First of all, it is a fact that Ruggiero's letter was modified at the loan closing meeting with the striking of the key portions of the letter which he relies on as proof of the agreement. The Bank requested that Ruggiero delete these portions of the letter because they were flatly inconsistent with the terms of the note he had executed. Both parties initialled this change, barring the addition of Ruggiero's proposed terms to the parties' agreement. Thus, the arguably "executed" form of the letter, the form that might be used under § 1823(e), makes no mention of the agreement Ruggiero alleges, as the portion relieving Ruggiero from personal responsibility had been crossed out and initialled by both parties. Thus, on reading the letter, the RTC would not have believed that it qualified or restricted Ruggiero's duty to pay.6


Second, the statements in the Board of Directors' minutes indicating that Peoples Bank would participate in a refinanced loan were only part of a draft set of minutes, and were not included in the final, official Board minutes. While § 1823(e)(3) merely says that the board's approval of an agreement "shall be reflected in the minutes of said board," the statute must be read as referring to official minutes: "A second purpose of § 1823(e) is implicit in its requirement that the 'agreement' ... become a bank record 'contemporaneously' with the making of the note and have been approved by officially recorded action of the bank's board or loan committee." Langley v. FDIC, 484 U.S. 86, 92, 108 S.Ct. 396, 399, 98 L.Ed.2d 340 (1987) (emphasis added). Unofficial actions by a bank's directors cannot be used as a defense against the RTC. For example, in FSLIC v. Two Rivers Assoc., Inc., 880 F.2d 1267, 1276 (11th Cir.1989), the borrower sent a letter to the lender conditioning its acceptance of a loan on the lender's agreement to provide future financing of $550,000 to construct four buildings. The parties then amended their agreement, superseding all prior agreements. The amendment made no mention of the lender's duty to provide future financing. Nevertheless, the borrower argued that the lender had implicitly agreed to provide future financing by stating that it agreed to provide a "Construction Loan Commitment." The court disagreed with the borrower, holding that the lender had only agreed to provide some future financing, not specific amounts directed to specific projects. Id. at 1275. Since the ambiguous agreement to provide a "Construction Loan Commitment" would not have given the FSLIC adequate notice of the alleged obligation to fund the construction of four buildings, the borrower could not use the lender's failure to provide funding for the buildings as a defense against the FSLIC. Id. at 1276. The situation here is similar; Peoples Bank's directors never agreed to participate in refinancing the loan to Ruggiero. The topic may have been discussed, but no agreement was ever put into writing, or executed by the bank and borrower, or approved by the board of directors, much less made an official bank record. Thus, Ruggiero cannot use the Bank's failure to refinance his loan as a defense against the RTC.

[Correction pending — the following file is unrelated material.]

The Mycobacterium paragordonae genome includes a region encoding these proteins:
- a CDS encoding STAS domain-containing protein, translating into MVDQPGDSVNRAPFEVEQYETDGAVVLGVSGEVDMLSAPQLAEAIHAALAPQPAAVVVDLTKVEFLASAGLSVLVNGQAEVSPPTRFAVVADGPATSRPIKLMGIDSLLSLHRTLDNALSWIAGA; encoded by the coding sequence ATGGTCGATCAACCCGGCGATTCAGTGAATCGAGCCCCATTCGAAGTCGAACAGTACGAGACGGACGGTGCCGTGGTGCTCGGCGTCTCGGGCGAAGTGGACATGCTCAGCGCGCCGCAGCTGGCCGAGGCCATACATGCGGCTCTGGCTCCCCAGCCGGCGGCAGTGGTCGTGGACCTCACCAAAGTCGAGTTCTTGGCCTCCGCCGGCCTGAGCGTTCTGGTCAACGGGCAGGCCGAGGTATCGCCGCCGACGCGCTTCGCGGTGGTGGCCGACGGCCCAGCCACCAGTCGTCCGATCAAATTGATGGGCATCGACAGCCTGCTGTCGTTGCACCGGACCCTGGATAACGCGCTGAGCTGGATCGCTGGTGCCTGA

Finally, the delinquency notice was not executed "contemporaneously with the acquisition of the asset" as § 1823(e)(2) requires; it was completed three months later. Had the parties agreed that National Republic would return the $200,000 if the refinancing could not be completed within sixty days, they would have had to reduce the agreement to writing at the time the loan was made in order for Ruggiero to now use the alleged agreement as a defense against the RTC.7 See Bell & Murphy, 894 F.2d at 754 ("Bell & Murphy could have protected itself by insisting that the bank properly record the agreement."); FDIC v. Virginia Crossings Partnership, 909 F.2d 306, 309-10 (8th Cir.1990) (discussing the contemporaneity requirement). The whole point of D'Oench, and § 1823(e) is that such alleged secret oral side agreements may not defeat the RTC or FDIC's interest in a facially valid instrument; if there are conditions on repayment, they must be plainly agreed to, documented, and memorialized up front for everyone (including, especially, the bank examiners) to see. Bowen v. FDIC, 915 F.2d 1013, 1016 (5th Cir.1990) ("Simply put, transactions not reflected on the bank's books do not appear on the judicial radar screen either.")